Atom Wave: Physics of the Impossible

Atom Wave

Sunday, November 02, 2008

Physics of the Impossible

The impossible is overrated. The magical machines of science fiction, from force fields, phasers, and teleporters aren’t as imaginary as advertised. In the fascinating new book by theoretical physicist Michio Kaku, the theoretical unknown is explored.


Physics of the Impossible

It turns out that the physical laws governing this world are very forgiving. You might never conjure up a perpetual motion machine, but you can still build the next best things. While physics is widely considered by many to be incomplete, plenty is known already about the world down to the subatomic level and up to the great galaxy clusters.

In Star Trek, one of Mr. Picard’s favorite pastimes is vaporizing any starship that gets in his way. Why not, I would! The typical weapon of choice in the Federation is the Phaser; that as of yet has never been fully explained. All that is known is that they use superconducting crystals. Stepping away from the fictional, lasers and masers are the only known directed energy weapons known to physics today. Still, in order to destroy any large object today; you will still need something much meaner. Lasing materials are limited in power by their medium, typically a solid or a liquid. Eliminate that and you can achieve much higher energies. The most powerful known today is still a nuclear explosion. During the Reagan years, Edward Teller advocated the development of an x-ray laser pumped by an exploding hydrogen bomb.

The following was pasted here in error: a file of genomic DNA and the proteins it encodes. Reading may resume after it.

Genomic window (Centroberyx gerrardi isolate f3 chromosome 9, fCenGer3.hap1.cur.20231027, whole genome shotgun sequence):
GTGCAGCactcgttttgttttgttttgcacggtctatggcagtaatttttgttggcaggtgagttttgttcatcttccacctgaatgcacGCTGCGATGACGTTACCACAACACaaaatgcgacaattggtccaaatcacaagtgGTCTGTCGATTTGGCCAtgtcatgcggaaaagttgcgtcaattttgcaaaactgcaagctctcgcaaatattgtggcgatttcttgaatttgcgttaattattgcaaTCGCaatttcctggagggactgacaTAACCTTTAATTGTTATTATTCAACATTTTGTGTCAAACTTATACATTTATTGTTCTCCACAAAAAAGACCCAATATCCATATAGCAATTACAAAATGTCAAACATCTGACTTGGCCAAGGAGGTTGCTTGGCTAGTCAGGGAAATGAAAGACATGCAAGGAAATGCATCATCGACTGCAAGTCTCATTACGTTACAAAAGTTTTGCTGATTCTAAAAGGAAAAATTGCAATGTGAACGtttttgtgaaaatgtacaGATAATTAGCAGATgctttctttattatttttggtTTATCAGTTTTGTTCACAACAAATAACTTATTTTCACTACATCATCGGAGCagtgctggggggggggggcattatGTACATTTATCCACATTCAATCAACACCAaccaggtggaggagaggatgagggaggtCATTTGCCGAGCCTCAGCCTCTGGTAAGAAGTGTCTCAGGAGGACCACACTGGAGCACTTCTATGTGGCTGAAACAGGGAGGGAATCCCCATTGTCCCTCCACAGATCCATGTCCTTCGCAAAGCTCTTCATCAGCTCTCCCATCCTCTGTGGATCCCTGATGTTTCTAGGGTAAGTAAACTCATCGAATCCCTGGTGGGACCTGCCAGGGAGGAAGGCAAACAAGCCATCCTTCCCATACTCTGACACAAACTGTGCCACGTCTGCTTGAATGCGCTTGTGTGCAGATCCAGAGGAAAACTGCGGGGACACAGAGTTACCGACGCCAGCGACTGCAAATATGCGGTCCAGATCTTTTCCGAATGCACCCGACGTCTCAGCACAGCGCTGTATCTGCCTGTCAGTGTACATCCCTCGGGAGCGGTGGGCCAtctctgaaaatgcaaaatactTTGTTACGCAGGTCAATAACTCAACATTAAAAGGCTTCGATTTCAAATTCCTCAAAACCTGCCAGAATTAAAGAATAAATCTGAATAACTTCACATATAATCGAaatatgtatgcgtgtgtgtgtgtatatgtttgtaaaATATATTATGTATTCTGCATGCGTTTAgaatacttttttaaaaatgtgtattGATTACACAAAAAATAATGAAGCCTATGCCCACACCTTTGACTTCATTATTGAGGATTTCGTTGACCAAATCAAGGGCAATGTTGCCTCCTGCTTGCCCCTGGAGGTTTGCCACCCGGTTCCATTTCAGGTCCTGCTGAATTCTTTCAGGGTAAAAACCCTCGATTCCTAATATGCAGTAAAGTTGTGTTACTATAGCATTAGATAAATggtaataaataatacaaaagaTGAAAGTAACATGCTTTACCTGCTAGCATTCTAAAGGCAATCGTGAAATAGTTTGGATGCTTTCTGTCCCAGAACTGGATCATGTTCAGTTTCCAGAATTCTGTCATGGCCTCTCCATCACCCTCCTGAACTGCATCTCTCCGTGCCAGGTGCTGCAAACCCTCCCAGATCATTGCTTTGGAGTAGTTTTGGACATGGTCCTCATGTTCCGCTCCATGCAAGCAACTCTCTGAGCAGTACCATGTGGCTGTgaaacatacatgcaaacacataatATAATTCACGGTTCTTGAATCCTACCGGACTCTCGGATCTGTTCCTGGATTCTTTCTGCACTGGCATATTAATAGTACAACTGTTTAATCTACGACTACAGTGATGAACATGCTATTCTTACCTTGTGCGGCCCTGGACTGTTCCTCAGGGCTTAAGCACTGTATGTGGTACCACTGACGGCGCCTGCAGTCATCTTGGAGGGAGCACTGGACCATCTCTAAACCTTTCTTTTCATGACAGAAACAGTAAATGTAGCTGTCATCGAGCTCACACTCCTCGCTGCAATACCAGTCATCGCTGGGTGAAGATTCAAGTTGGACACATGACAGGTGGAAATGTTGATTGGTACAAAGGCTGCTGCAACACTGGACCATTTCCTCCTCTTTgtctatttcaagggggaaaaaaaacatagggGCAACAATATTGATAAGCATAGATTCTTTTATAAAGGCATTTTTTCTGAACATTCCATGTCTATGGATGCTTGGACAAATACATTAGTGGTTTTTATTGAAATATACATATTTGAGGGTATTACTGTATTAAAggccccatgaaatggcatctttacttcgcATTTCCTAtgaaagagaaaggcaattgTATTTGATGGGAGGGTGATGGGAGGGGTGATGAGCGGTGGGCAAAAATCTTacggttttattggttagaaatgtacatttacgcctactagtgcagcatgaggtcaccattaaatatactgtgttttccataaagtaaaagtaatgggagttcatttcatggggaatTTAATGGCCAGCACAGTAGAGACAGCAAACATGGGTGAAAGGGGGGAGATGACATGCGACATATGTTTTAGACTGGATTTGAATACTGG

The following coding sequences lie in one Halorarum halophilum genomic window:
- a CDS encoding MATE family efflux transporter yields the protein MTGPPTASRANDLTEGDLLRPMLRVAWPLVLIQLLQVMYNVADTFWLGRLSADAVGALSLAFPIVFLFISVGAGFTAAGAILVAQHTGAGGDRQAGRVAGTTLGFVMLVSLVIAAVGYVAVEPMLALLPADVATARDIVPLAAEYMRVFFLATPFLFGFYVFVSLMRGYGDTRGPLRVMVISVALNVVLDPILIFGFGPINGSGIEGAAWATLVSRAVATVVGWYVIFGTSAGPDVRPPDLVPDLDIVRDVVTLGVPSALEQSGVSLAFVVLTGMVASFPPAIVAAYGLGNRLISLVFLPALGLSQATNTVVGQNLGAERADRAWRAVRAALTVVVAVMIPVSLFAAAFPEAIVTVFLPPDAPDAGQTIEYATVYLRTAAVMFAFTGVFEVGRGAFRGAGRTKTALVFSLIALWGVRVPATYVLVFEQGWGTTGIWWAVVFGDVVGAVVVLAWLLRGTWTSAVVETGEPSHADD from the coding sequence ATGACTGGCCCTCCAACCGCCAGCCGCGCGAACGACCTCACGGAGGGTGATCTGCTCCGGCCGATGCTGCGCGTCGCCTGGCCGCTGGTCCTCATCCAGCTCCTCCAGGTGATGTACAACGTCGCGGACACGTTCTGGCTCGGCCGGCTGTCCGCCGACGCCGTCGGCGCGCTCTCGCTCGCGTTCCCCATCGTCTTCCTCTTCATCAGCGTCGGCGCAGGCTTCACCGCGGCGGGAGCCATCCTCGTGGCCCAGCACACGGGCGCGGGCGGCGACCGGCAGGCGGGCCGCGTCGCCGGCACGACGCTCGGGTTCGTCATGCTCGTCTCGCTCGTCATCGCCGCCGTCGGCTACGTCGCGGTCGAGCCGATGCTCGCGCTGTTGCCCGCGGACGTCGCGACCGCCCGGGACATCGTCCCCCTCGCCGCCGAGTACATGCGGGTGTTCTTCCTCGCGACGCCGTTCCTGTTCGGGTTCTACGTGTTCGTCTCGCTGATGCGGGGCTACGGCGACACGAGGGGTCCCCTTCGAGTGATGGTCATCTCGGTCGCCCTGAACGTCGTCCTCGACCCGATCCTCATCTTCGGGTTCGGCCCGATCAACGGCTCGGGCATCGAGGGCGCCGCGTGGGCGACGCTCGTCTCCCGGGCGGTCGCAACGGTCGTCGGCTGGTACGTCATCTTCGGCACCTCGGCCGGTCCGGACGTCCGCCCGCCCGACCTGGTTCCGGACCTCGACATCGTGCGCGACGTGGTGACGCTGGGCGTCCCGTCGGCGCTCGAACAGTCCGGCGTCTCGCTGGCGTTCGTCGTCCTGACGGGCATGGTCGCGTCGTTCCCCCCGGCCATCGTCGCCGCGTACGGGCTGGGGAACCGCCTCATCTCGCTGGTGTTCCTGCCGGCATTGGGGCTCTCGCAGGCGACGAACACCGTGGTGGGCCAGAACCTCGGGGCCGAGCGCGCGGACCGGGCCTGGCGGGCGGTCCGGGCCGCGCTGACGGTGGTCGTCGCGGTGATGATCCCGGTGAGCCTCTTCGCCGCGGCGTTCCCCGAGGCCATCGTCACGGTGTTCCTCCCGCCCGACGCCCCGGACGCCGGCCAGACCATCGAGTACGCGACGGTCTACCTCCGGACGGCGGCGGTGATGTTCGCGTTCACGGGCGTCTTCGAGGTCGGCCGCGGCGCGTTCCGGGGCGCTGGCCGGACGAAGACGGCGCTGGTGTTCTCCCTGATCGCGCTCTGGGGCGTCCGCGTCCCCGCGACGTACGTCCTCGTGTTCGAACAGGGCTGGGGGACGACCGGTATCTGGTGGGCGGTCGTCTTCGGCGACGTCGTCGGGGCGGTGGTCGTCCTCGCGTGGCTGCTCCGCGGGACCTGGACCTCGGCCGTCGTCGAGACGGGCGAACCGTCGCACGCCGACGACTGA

With the photon torpedoes in the sky, the captain must have by now ordered shields. Now as some of you know, in Star Trek shields are portrayed as force fields of a kind. They already exist, sort of. In 1995, Brookhaven physicist Ady Herschcovitch invented the plasma window. It won’t stop an incoming missile yet, but it can trap atmosphere. It works by trapping plasma within a grid of electric and magnetic fields.

Finally, with the Enterprise adrift and on fire: the captain and crew must abandon ship. Why did he think that he could take on the Borg fleet? No teleporter exists today that can transport a human, much less a molecule. There is hope. Physicists at the Niels Bohr Institute and the Max Plank Institute have teleported cesium atoms by quantum entanglement, but by just one yard.

This is just the beginning of the impossible. Much more awaits science in the decades and centuries to come, assuming that humans last that long.

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